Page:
As a mom to a neurodiverse black family, I have far more to worry about than IEP meetings. I have to worry about life or death. I don’t want my babies to become just another hashtag.

Just another hashtag

“Can’t sleep. Need to. But too disturbed. Have read the articles. Have not watched the video – can’t handle it right now. And won’t share it. Just shaken. If there had been no video we all know exactly how this would have went down.

This was cold-blooded and deliberate murder along with a fraudulent cover up attempt. Period.

My oldest son is now 5’5. And black. Still growing. Voice is starting to change. Has delays in processing and responding, especially when he feels “on the spot.” That could be misunderstood as defiance. Insubordination. A threat.

He likes cops. Used to want to be one. Sweetest kid alive. I wish I could make him small again until the world begins to make sense. He is starting to look too much like a black man and not enough like a black boy.

I am numb. Not able to be mad, or sad, or anything. This keeps happening. Too many times. Too many names. Too many bodies.

God help us all.”

I wrote the words above after learning of yet another murder of a black person by a police officer. Which one? you ask. Does it matter? There are so many. Too many. And there will probably be more. The hurt is the same. The outrage is the same. The fear is the same. The heartbreaking truth is the same.

The truth that I cannot protect my children. I cannot.

People who know my kids generally accept and love them. This includes teachers, acquaintances, family, friends, colleagues, church members, etc. These people, who range from black, white, Asian, Hispanic, Native, bi/multiracial, etc., understand how my kids are. They give them the benefit of the doubt when they’re not at their best and they encourage and rejoice with them when they are. These people don’t take the children’s atypical words and/or movements out of context.

They know that my oldest son, though “big” and black, is the same teen that lets spiders out of the house alive and is famous for his piggyback rides. They know that my second oldest son (the same age Tamir Rice was), who is also getting taller and bigger as he approaches adolescence, is the same kid that will willingly play Barbies with his little sister when she doesn’t have anyone else to play with. They know that all of my daughters’ natural resting face might appear stern or serious, but that in reality they are kind, compassionate, fun-loving girls. They know that my youngest might scream or hit when he is dysregulated, but that he means no harm and is a caring, huggable soul with a silly sense of humor.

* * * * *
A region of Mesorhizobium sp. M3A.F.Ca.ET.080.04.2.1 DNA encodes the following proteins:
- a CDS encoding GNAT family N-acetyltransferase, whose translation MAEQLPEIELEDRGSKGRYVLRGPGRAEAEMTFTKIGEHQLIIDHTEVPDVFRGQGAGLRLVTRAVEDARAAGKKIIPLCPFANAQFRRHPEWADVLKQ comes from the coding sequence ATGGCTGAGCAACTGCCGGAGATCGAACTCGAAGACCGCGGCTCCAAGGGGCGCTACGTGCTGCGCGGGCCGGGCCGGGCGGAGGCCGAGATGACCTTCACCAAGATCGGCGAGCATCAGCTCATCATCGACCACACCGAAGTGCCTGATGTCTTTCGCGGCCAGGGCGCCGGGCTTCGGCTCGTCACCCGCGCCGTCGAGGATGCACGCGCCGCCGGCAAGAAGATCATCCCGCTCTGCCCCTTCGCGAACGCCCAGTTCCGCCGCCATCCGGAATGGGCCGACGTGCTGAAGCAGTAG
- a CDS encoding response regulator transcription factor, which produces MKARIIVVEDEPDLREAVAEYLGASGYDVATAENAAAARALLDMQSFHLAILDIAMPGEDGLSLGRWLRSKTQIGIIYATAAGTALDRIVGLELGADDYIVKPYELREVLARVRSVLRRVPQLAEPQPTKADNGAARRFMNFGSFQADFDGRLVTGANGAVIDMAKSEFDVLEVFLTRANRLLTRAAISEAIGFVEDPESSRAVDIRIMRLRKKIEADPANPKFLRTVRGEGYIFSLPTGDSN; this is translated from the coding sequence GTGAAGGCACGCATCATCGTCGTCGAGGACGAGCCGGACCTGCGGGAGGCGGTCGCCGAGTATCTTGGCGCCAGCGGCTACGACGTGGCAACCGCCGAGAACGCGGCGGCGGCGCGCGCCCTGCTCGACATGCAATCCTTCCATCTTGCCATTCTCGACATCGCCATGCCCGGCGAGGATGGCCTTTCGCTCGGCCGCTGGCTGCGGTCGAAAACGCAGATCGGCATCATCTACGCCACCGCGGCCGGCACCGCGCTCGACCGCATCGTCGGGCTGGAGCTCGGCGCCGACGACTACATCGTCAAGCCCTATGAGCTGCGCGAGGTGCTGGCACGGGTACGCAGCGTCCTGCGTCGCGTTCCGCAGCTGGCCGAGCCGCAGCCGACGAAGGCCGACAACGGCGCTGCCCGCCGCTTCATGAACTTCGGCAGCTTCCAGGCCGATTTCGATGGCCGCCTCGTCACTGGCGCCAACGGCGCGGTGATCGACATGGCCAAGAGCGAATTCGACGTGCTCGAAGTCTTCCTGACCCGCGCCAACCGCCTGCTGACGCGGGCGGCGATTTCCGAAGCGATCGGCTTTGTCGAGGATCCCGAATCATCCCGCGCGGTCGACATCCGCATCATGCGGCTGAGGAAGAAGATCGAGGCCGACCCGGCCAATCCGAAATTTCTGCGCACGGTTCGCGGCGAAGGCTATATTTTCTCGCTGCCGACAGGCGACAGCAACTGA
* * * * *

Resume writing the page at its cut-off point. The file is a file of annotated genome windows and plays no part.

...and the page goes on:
But what will strangers think? What do strangers see? What will authority figures, including police, see? A threat? Noncompliance? Inherent violence? A thug?

I don’t know what they will see. And I don’t know what they will do. And that scares me.

It is no coincidence that a lot of the individuals who have lost their lives have been not only black, but also disabled in some way, typically neurdivergent.

Some of these names you know. Several you don’t. They include:

Freddie Gray. Tamir Rice. Ezell Ford. Tanesha Anderson. Tony Robinson. Dontre Hamilton. Jason Harrison. Kaldrick Donald. Anthony Hill. David Felix.

Who will be next?

As a mom to a neurodiverse black family, I have far more to worry about than IEP meetings. I have to worry about life or death.

I don’t want my babies to become just another hashtag.

2 replies
  1. Iris Gray
    Iris Gray says:

    I wish I could reach out and hug you and your children. I wish I had some perfect words of wisdom to share with you that would make everything better. It’s so horrible to think that the people who are supposed to protect us and our children are the same ones who are killing children.

    • Jordan Read
      Jordan Read says:

      I am in the transition of preparing to go off and get some education to become an advocate for those with disabilities. I have done tones of research in this area and have had many friends with different disabilities over the years. I also have a website and group on facebook called “Advocates for the Disabled and Elderly in Canada” where I share resources I have found and projects I am doing that others can be involved in. One of the resources I found and thought you might like based on your article you wrote is . Thank you for sharing these words. You are apart of the many who help create better disability awareness for people and professionals across this country.


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